I fear I am getting a off the point!
I am trying to work-out what makes an expert. And, for that matter, whether I am an expert – in anything;
And even, if being an expert makes any difference;
We talk these days about ‘patients as expert’ (sometimes called, expert by experience) – indeed, there is a recent blog by Cormac Russell exploring this here.
If I have, say, multiple sclerosis – who is the expert? Well, the professor might be an ‘expert’ in MS, they might even know more about my MS than anyone else after having been my doctor for years, yet, I am the expert in my MS – it is my disease, I live with it every day of the week – I understand the frustrations, the limitations, the pains; the depth of understanding which I possess is incomparable to that of even the most learned academic.
I guess this complicates matters – as when we hear that someone is an expert we assume that they know more than average, or more about something than is common knowledge, but, what is common knowledge, as, surely that must vary between people, communities and time?
If I show my iPhone to someone who has never seen a mobile before, they will assume (once they have overcome my apparent godliness), that I am an expert in iPhones – my ability to navigate the apps and the settings, for example, being a reflection of this. Yet, should that person hang-around in 21st century Westernised society for a while and meet an Apple Genius* – they will soon realise that my luddite fumbling was far from expert.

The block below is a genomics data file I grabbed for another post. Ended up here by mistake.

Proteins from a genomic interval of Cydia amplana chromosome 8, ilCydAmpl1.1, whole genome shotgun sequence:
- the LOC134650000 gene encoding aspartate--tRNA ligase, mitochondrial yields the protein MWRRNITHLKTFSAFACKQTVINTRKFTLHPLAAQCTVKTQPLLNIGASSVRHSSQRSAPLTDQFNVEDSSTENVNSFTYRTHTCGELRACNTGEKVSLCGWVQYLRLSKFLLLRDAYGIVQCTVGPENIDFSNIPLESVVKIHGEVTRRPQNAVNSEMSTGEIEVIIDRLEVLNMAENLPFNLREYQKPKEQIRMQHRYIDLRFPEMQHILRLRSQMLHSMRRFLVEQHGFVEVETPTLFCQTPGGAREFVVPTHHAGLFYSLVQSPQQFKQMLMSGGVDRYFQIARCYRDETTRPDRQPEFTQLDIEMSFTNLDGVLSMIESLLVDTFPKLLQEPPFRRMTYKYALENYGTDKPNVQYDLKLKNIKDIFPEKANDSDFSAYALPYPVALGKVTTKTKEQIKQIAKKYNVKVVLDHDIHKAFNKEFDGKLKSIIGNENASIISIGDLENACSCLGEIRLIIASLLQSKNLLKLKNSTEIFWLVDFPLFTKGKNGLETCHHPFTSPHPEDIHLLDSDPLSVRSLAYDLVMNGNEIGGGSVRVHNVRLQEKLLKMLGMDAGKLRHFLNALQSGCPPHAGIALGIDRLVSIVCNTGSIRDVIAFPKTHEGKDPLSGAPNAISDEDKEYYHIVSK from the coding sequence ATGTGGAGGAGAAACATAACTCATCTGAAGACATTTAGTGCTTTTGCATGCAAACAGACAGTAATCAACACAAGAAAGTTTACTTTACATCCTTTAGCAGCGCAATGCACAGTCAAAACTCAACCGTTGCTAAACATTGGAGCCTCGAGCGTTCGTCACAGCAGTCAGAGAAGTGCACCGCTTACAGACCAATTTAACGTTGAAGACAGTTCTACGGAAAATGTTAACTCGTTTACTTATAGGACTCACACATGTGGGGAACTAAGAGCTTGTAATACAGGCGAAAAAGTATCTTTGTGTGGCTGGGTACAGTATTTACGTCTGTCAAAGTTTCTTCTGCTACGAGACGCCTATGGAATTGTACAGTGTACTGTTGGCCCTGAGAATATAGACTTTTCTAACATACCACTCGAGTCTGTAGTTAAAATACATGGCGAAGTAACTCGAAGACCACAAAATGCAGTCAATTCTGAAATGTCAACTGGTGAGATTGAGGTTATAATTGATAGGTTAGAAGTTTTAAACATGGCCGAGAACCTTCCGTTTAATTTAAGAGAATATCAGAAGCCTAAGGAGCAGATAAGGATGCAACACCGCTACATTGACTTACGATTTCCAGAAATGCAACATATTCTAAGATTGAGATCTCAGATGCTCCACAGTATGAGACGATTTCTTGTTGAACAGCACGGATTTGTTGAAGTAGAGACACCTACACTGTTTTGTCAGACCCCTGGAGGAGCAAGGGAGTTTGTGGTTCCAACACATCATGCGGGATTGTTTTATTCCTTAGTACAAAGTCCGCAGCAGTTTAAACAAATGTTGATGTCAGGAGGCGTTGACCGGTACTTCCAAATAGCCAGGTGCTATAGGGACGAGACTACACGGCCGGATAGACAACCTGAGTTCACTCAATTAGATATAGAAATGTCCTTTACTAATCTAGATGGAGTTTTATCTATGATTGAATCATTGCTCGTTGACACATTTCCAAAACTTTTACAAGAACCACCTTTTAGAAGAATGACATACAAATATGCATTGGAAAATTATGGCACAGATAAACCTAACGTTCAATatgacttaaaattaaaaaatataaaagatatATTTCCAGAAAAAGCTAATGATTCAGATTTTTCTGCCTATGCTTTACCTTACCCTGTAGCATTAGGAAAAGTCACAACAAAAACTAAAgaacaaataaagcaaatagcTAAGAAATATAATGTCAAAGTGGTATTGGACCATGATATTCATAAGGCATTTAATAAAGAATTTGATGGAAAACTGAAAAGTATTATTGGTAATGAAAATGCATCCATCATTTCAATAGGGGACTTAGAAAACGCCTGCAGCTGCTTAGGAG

*Or any Millennial for that matter.
So expertise and mastery are relative terms that probably change over time and context.
I suppose what all this is leading to is the suggestion that whenever we hear that someone is an expert, whether they say so themselves, or others about them, we shouldn’t just assume all is well; a healthy questioning approach to all things is surely better than passive acceptance.
I’ll end with an anecdote I sometimes use when talking about polypharmacy.
A few years ago I went to my GP as my perennial rhinitis was getting me down. The usual treatments – nose sprays and over-the-counter anti-histamines weren’t working and I was fed-up. The GP suggested I try a new drug – a ‘non-drowsy’ anti-histamine.
I willingly took the medicine and started popping the pills.
It was only a couple of weeks later when I started feeling very tired, particularly when I was travelling home from work – to the extent that I had to pull into a lay by most nights for a nap that I realised something was wrong. I assumed I was working too hard, perhaps an under-active thyroid, or some more sinister malady.
Ultimately it transpired that the non-sedative antihistamine’s main side-effect was sedation, and, my faith in the expert guidance of the GP had led me to lower my guard, assume that of all things, it couldn’t be that which was causing my malaise.
Questioning authority is becoming more of an accepted norm within society which I applaud; let us keep challenging and questioning the accepted logic, the obvious or the expected, until we arrive at a point where ‘expert’ suggests expertise in asking questions and being open.
Rod Kersh, FRCP